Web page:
Desmond Child’s new memoir Livin’ On A Prayer: Big Songs Big Life (released September 19) was a 7-year project for the prolific songwriter and producer who seems to turn out hits faster than you can say “Bon Jovi.” While some might dive into the book hoping for a how-to on finding the kind of success Child has achieved in the music business, most will find more empowering lessons between the lines of this page-turner.
Livin’ On A Prayer, written with David Ritz, reads like a colorful feature film moving the reader through a painful childhood and family story marked by turmoil, poverty, secrecy, drive, and talent into a hard to crack industry tainted by greed, jealousy, and narcissism. Child is the rags-to-riches hero, the kid with talent, now quick to admit that determination, a non-stop work ethic, chance meetings, and luck all played a part.
“My mom passed away 11 years ago, and she was a songwriter. And she was a real hustler. She just wanted to make it so bad. And being an immigrant, not really mastering English, and living in poverty, held her back a lot,” explained Child in a recent interview describing his mother’s sacrifices to give him opportunity.
“And so I wanted to make it for her sake. Well, you know, I just got so lucky so early, having met Paul Stanley of KISS, who gave me my first big chance. And we wrote a song together called “I Was Made for Loving You.”
And the rest is history? Childs corrects me. “The rest is KISStory.”
Maybe, but Child’s music made that chance happen. Stanley says he was blown away by the music of Desmond Child & Rouge, the rock band Child founded in 1975 with singers Miriam Valle, Maria Vidal and Diana Grasselli. Child was the guy on stage and in the spotlight, hardly a huge star, but gaining attention and a significant fanbase. Stanley’s connection would soon put Child behind the scenes as he helped shine the spotlight on others.
Building Brands Through Songwriting
The songwriter and producer says his collaborations have always focused on understanding someone’s story and guiding them to be their best selves.
“If I had just remained in Desmond Child & Rouge and a star myself, I would never have written ‘Living On a Prayer’ with Jon Bon Jovi and Richie Sambora. That would have never happened. I would have, if I even had a glimmer of that idea, I would have kept it for myself. So the way I’ve done it, I planted seeds in all of these different, you know, settings, and then they go out and sell it. And so that’s why I’ve been able to sell over 500 million records and billions of streams since those were recorded. And so I think, in a certain way, now that I’ve lived this long, a lot of the songs I’ve collaborated on have become more famous than the stars that sang them. Because you can go all over the world, you could go into the jungles and people recognize a song. They don’t know who sang it.”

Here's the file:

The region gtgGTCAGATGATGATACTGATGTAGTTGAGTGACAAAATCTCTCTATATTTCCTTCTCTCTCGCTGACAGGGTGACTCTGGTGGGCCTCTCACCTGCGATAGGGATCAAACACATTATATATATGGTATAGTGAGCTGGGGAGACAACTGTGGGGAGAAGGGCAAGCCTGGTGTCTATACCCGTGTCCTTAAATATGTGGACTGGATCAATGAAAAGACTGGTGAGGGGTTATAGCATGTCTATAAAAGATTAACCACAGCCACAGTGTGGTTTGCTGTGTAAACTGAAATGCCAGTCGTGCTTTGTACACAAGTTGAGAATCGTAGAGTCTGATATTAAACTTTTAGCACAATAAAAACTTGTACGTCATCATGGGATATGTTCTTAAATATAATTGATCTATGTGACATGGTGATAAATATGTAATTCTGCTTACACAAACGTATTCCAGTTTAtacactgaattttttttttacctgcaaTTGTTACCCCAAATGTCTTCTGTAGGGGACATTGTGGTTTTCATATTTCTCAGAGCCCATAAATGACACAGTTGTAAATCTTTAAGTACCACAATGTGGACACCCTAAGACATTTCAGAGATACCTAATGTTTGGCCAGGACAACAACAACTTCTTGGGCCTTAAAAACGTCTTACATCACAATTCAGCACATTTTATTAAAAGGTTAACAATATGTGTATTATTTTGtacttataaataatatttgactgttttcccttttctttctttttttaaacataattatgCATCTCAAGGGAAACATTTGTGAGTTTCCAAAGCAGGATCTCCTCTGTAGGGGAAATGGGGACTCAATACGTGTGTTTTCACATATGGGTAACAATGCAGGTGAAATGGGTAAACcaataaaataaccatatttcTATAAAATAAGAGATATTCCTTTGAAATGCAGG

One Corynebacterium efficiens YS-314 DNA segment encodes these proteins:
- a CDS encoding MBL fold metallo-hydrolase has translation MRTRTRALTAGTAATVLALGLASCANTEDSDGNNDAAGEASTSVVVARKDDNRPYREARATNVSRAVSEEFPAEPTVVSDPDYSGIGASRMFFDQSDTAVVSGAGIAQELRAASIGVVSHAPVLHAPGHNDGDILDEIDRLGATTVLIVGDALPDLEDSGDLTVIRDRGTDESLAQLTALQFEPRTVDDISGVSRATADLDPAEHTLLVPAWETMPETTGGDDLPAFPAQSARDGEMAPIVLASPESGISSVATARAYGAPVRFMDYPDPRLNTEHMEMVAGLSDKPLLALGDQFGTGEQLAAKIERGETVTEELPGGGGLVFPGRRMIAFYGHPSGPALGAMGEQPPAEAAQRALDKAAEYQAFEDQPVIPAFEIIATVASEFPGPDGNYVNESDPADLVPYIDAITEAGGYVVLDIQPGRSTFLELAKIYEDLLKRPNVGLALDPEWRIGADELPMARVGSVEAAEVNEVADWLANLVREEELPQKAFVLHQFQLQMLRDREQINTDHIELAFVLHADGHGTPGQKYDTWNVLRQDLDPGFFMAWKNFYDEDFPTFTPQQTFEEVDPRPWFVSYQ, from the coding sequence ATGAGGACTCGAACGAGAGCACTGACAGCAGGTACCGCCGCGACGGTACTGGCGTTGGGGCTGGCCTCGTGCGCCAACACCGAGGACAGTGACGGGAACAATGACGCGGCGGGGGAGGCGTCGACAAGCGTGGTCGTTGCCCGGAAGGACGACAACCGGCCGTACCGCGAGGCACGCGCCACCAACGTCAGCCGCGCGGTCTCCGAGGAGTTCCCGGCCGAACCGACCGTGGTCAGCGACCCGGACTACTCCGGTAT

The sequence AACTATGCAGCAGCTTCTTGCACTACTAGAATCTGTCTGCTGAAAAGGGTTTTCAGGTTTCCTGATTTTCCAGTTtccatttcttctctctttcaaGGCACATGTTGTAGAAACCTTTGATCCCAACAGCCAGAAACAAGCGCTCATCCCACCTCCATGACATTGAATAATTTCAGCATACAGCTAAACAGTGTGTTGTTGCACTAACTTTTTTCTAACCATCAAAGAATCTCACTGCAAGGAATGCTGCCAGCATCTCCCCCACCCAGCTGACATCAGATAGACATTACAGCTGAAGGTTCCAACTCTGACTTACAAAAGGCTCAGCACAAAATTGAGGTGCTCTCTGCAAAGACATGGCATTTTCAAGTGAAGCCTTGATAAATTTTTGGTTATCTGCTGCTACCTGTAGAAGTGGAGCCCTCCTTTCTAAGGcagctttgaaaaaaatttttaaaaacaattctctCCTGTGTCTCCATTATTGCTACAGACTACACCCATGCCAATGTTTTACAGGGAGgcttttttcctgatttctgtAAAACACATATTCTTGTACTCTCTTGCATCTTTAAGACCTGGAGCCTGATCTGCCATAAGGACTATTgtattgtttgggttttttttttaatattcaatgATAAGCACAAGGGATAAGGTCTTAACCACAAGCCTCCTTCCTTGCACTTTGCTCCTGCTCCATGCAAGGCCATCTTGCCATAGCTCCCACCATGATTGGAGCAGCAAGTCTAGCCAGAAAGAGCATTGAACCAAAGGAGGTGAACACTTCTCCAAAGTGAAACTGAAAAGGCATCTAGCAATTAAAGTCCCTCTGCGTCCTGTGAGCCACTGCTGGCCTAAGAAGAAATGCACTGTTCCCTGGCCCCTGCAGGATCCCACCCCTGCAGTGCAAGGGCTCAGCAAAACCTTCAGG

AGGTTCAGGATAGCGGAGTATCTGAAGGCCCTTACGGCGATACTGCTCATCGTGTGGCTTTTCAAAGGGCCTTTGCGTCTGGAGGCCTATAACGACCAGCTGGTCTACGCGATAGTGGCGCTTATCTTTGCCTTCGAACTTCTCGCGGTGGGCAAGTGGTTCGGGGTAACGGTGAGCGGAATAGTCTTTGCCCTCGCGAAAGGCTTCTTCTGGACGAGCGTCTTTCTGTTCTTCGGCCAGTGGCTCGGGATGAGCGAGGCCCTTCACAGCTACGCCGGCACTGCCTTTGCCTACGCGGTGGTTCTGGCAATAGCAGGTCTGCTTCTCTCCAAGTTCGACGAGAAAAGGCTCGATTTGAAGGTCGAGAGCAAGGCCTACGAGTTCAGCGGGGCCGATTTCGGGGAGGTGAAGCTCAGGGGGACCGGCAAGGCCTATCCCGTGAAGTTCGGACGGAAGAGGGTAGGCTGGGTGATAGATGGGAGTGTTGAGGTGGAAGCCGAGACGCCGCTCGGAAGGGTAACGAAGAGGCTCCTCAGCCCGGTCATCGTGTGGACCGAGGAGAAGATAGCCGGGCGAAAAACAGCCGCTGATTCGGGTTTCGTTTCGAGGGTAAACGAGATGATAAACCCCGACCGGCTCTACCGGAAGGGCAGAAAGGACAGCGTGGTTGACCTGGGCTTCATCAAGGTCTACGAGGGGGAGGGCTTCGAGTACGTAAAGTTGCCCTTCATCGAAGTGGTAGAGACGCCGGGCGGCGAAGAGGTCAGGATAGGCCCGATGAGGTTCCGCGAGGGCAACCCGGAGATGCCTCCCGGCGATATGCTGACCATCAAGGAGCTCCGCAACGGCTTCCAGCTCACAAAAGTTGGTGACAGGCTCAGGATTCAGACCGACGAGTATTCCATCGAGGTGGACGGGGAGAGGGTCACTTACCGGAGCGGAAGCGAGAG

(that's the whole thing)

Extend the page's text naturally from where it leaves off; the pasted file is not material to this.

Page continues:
In the end, Child has built a resumé that includes collaborations with a Who’s Who of music royalty including Alice Cooper, Aerosmith, Bon Jovi, Cher, Ricky Martin, Trisha Yearwood and Garth Brooks, Kiss, Dolly Parton, Katy Perry, Kelly Clarkson, and Meatloaf. “Livin’ on a Prayer” captures some of the tales associated with those relationships—fascinating snapshots of personalities, kindness, tantrums, and tactics. Child’s book is hardly a tell-all, and when push comes to shove, he’s sharing more of his flaws than anyone else’s. Self-awareness abounds and he offers that up with the same candor.
From “Livin’ on a Prayer” and “You Give Love A Bad Name” to “Dude (Looks Like A Lady)” and “Livin’ La Vida Loca,” Child’s writing and collaborations have helped brand bands and capture fans. Inducted into the Songwriters Hall of Fame in 2008, Child co-founded the Latin Songwriters Hall of Fame. He serves on the Board of Directors for the former as well as the Board of ASCAP. His work has resulted in over 80 Billboard Top 40 singles and sales of over 500 million records worldwide with downloads, YouTube views, and streaming plays in the billions.
Behind the track record were endless hours and late nights as a “studio rat” and frequent travel that interfered with precious family time with partner Curtis Shaw and twin sons Roman and Nyro. The memoir was inspired by Child’s desire to capture his story for his children, now 21 and off at college. “I wanted to put in writing, you know, the essence of who I am, so that they get to know me as a human being and a soul.”
Child has laid out complicated tales and woven them into a timeline that illustrates not only the impact of political upheaval on his Cuban-born mother and her family but the trajectory of his journey within the ever-changing cultural and music landscape. Leaving home in his late teens, he faced continued challenges while exploring his sexuality in a world struck by AIDS and an industry that wasn’t embracing LGBTQ artists and producers.
In addition to Living On A Prayer: Big Songs Big Life, Child has another family-inspired project on the burner. “I’ve written a musical called Cuba Libre, with Davitt Sigerson and Jeffrey Hatcher, and we started that in 2005. So making a Broadway show is— it takes longer than painting the Sistine Chapel,” says Child about the production that is slated to be workshopped in December.
“I think it’s a timeless story. And, you know, it’s so great in a way to immortalize some of the characters that were my aunts and my uncle and my grandfather— to immortalize them in a beautiful artistic way.”
As if that wasn’t enough, the songwriter has jumped into the skincare business with a recent soft launch of his Desmond Child Vida Loca Skinlife (“Skin has no gender.”). He points out that Brad Pitt and Kim Kardashian have skin care lines. Can he find success in another competitive market? Desmond Child is hoping for a hit.